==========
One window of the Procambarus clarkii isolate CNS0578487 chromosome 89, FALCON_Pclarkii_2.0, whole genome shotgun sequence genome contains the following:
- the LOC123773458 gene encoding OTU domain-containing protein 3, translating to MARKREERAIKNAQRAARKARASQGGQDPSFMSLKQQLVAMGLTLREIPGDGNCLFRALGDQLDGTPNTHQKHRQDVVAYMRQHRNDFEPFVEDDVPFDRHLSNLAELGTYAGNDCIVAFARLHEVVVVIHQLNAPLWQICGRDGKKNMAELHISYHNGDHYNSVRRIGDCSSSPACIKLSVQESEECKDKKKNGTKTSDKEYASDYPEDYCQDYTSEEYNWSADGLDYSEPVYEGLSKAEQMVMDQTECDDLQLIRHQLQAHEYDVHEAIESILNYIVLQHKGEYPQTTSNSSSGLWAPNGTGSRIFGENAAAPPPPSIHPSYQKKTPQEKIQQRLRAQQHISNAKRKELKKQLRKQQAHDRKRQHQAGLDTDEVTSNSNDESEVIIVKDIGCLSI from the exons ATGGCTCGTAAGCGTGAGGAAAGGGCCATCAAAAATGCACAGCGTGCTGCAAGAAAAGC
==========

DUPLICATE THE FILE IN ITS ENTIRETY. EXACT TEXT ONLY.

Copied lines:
One window of the Procambarus clarkii isolate CNS0578487 chromosome 89, FALCON_Pclarkii_2.0, whole genome shotgun sequence genome contains the following:
- the LOC123773458 gene encoding OTU domain-containing protein 3, translating to MARKREERAIKNAQRAARKARASQGGQDPSFMSLKQQLVAMGLTLREIPGDGNCLFRALGDQLDGTPNTHQKHRQDVVAYMRQHRNDFEPFVEDDVPFDRHLSNLAELGTYAGNDCIVAFARLHEVVVVIHQLNAPLWQICGRDGKKNMAELHISYHNGDHYNSVRRIGDCSSSPACIKLSVQESEECKDKKKNGTKTSDKEYASDYPEDYCQDYTSEEYNWSADGLDYSEPVYEGLSKAEQMVMDQTECDDLQLIRHQLQAHEYDVHEAIESILNYIVLQHKGEYPQTTSNSSSGLWAPNGTGSRIFGENAAAPPPPSIHPSYQKKTPQEKIQQRLRAQQHISNAKRKELKKQLRKQQAHDRKRQHQAGLDTDEVTSNSNDESEVIIVKDIGCLSI from the exons ATGGCTCGTAAGCGTGAGGAAAGGGCCATCAAAAATGCACAGCGTGCTGCAAGAAAAGC